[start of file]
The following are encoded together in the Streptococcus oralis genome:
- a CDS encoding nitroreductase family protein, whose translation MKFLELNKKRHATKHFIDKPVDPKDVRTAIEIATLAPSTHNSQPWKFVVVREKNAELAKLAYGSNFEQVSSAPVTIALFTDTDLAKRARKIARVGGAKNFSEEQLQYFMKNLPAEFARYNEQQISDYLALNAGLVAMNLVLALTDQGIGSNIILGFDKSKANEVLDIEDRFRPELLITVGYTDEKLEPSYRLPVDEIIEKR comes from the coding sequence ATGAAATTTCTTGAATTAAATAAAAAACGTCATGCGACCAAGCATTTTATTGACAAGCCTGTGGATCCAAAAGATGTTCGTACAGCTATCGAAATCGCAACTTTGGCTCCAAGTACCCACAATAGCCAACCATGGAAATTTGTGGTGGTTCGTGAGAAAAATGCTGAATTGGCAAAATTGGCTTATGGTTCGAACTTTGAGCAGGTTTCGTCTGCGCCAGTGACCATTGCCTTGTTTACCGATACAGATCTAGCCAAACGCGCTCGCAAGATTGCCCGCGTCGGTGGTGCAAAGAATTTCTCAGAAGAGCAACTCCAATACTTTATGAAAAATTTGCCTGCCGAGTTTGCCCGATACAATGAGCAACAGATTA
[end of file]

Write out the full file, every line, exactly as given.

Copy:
The following are encoded together in the Streptococcus oralis genome:
- a CDS encoding nitroreductase family protein, whose translation MKFLELNKKRHATKHFIDKPVDPKDVRTAIEIATLAPSTHNSQPWKFVVVREKNAELAKLAYGSNFEQVSSAPVTIALFTDTDLAKRARKIARVGGAKNFSEEQLQYFMKNLPAEFARYNEQQISDYLALNAGLVAMNLVLALTDQGIGSNIILGFDKSKANEVLDIEDRFRPELLITVGYTDEKLEPSYRLPVDEIIEKR comes from the coding sequence ATGAAATTTCTTGAATTAAATAAAAAACGTCATGCGACCAAGCATTTTATTGACAAGCCTGTGGATCCAAAAGATGTTCGTACAGCTATCGAAATCGCAACTTTGGCTCCAAGTACCCACAATAGCCAACCATGGAAATTTGTGGTGGTTCGTGAGAAAAATGCTGAATTGGCAAAATTGGCTTATGGTTCGAACTTTGAGCAGGTTTCGTCTGCGCCAGTGACCATTGCCTTGTTTACCGATACAGATCTAGCCAAACGCGCTCGCAAGATTGCCCGCGTCGGTGGTGCAAAGAATTTCTCAGAAGAGCAACTCCAATACTTTATGAAAAATTTGCCTGCCGAGTTTGCCCGATACAATGAGCAACAGATTA